The Risks Of Paying Players
Take A Course »
This resource stems from a question submitted to the Ask PCA blog. Responses come from our experts including PCA Trainers, who lead live group workshops for coaches, parents, administrators and student-athletes.
"There's a parent of a U12 soccer team player paying kids $5 for every goal they score. What's your take on this?"
PCA Response By Joe Scally, PCA Trainer-Chicago
The question is “Why pay kids to score a goal?” Kids love to score goals. They don’t need a monetary reward to be motivated. In fact, research indicates that if a kid gets something of real value (and $5 is of real value to most 11 and 12 year olds) for doing something, they will tend to think they did it for the reward. This undercuts internal motivation. In addition, it may send the message that goal scoring is more important than the effort the whole team makes that leads up to a goal. This probably undercuts the approach the coach is taking with the team. Better to have some rewards for hustling to get a ball, passing to a teammate, or playing good defense.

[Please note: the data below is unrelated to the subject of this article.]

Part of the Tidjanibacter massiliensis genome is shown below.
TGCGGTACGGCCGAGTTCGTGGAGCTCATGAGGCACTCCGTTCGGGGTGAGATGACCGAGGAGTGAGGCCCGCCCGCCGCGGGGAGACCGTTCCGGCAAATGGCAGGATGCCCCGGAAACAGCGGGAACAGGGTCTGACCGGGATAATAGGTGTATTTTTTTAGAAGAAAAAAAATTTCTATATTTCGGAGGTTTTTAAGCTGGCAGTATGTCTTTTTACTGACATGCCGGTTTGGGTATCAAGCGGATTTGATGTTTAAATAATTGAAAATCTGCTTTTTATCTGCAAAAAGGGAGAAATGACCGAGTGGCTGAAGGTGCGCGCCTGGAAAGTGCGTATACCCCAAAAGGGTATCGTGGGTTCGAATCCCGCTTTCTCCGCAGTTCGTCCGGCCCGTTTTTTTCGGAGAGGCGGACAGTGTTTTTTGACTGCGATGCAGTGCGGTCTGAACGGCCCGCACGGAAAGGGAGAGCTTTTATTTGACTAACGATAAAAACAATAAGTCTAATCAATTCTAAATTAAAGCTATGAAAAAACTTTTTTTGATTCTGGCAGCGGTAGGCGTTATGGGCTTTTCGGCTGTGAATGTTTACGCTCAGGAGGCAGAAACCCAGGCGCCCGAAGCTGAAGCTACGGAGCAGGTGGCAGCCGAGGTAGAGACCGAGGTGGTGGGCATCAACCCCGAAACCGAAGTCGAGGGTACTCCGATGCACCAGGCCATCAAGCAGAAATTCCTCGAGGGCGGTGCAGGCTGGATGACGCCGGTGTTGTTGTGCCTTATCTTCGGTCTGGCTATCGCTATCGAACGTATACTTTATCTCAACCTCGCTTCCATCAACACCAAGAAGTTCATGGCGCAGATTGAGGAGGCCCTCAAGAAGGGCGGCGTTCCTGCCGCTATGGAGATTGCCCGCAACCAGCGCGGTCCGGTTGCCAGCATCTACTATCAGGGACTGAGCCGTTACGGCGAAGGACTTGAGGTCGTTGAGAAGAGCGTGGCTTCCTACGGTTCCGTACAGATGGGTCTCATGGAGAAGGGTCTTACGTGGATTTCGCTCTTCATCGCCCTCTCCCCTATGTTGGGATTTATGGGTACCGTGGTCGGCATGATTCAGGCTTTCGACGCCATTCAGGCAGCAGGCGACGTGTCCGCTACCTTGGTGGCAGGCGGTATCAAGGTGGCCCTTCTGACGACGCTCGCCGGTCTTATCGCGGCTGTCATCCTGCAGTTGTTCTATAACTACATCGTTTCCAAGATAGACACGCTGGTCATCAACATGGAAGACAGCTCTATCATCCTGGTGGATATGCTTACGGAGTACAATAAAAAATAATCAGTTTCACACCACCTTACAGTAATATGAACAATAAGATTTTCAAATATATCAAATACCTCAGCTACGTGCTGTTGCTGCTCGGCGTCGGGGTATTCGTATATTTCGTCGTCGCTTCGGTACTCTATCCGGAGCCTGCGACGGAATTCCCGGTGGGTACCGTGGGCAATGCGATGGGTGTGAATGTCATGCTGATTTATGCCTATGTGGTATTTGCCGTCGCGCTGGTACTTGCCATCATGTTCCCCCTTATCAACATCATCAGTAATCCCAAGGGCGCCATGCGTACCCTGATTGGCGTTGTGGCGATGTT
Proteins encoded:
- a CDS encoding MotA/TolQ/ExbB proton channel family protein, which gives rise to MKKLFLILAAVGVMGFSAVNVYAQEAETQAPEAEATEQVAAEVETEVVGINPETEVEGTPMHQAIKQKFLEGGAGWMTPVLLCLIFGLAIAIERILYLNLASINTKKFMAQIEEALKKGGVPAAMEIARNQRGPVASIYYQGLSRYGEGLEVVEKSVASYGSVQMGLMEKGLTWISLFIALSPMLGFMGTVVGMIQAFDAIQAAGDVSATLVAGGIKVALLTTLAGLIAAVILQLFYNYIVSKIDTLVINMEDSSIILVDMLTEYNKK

It’s even better if the rewards are symbolic. For example, a sticker has no monetary value but can represent appreciation for a great effort. One coach I know of gives out small gift boxes of laundry detergent to players who get their uniforms dirty by playing hard. Another gives out a small plastic figure of a construction worker to the player who put on his or her hard hat and gave a consistent effort.
Download a printable version of this resource, including any additional commentary from PCA, by clicking the PDF below. To read more questions and answers like this, or to submit your own question to the Ask PCA blog, click here.